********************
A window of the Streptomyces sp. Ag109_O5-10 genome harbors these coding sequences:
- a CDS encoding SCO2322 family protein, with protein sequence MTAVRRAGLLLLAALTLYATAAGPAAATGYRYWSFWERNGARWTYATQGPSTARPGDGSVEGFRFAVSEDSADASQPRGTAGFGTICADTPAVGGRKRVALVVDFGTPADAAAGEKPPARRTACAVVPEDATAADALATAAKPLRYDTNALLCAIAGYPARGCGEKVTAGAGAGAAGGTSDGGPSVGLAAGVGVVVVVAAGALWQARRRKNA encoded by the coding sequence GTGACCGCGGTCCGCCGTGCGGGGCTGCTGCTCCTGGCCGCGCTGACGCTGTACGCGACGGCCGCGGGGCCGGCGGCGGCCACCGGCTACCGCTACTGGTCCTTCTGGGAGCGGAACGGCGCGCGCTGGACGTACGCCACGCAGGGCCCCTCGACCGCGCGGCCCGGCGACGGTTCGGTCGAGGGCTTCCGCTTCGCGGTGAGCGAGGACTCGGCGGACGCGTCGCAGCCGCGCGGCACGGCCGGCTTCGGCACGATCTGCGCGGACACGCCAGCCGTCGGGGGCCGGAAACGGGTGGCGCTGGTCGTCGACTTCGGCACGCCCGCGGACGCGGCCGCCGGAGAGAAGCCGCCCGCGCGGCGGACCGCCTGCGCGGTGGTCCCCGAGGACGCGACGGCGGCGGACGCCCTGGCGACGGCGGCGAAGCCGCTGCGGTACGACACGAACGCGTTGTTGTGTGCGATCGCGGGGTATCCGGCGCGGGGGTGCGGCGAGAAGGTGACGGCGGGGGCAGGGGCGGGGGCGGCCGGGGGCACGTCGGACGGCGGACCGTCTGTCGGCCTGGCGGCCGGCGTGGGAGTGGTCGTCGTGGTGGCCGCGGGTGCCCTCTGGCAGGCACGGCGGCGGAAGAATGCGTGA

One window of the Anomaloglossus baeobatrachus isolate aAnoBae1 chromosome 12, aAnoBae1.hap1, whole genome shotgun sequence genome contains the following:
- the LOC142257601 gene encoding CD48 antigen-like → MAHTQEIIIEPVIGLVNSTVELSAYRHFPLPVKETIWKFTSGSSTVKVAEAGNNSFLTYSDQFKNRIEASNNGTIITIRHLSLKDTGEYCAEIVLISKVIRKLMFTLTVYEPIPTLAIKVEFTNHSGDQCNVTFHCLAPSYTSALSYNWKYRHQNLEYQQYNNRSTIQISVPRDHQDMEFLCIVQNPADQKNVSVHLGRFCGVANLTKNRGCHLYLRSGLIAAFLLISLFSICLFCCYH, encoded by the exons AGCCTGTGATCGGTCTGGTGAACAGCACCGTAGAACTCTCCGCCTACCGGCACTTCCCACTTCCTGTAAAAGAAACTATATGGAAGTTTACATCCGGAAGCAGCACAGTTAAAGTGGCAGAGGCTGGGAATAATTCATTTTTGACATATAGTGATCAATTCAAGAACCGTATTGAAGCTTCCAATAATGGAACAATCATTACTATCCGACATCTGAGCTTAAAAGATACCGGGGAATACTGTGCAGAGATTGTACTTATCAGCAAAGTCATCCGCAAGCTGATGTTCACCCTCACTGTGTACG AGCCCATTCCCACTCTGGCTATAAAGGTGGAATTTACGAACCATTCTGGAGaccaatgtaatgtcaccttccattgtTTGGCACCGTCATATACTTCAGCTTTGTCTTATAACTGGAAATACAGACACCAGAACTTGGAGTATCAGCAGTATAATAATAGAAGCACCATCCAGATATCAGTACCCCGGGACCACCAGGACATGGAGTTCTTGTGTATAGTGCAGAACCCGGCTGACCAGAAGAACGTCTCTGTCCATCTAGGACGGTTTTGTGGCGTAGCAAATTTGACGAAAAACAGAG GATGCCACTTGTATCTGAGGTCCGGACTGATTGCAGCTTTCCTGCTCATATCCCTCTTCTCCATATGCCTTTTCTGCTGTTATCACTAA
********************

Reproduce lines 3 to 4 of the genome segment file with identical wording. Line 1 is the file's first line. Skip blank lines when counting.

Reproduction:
One window of the Anomaloglossus baeobatrachus isolate aAnoBae1 chromosome 12, aAnoBae1.hap1, whole genome shotgun sequence genome contains the following:
- the LOC142257601 gene encoding CD48 antigen-like → MAHTQEIIIEPVIGLVNSTVELSAYRHFPLPVKETIWKFTSGSSTVKVAEAGNNSFLTYSDQFKNRIEASNNGTIITIRHLSLKDTGEYCAEIVLISKVIRKLMFTLTVYEPIPTLAIKVEFTNHSGDQCNVTFHCLAPSYTSALSYNWKYRHQNLEYQQYNNRSTIQISVPRDHQDMEFLCIVQNPADQKNVSVHLGRFCGVANLTKNRGCHLYLRSGLIAAFLLISLFSICLFCCYH, encoded by the exons AGCCTGTGATCGGTCTGGTGAACAGCACCGTAGAACTCTCCGCCTACCGGCACTTCCCACTTCCTGTAAAAGAAACTATATGGAAGTTTACATCCGGAAGCAGCACAGTTAAAGTGGCAGAGGCTGGGAATAATTCATTTTTGACATATAGTGATCAATTCAAGAACCGTATTGAAGCTTCCAATAATGGAACAATCATTACTATCCGACATCTGAGCTTAAAAGATACCGGGGAATACTGTGCAGAGATTGTACTTATCAGCAAAGTCATCCGCAAGCTGATGTTCACCCTCACTGTGTACG AGCCCATTCCCACTCTGGCTATAAAGGTGGAATTTACGAACCATTCTGGAGaccaatgtaatgtcaccttccattgtTTGGCACCGTCATATACTTCAGCTTTGTCTTATAACTGGAAATACAGACACCAGAACTTGGAGTATCAGCAGTATAATAATAGAAGCACCATCCAGATATCAGTACCCCGGGACCACCAGGACATGGAGTTCTTGTGTATAGTGCAGAACCCGGCTGACCAGAAGAACGTCTCTGTCCATCTAGGACGGTTTTGTGGCGTAGCAAATTTGACGAAAAACAGAG GATGCCACTTGTATCTGAGGTCCGGACTGATTGCAGCTTTCCTGCTCATATCCCTCTTCTCCATATGCCTTTTCTGCTGTTATCACTAA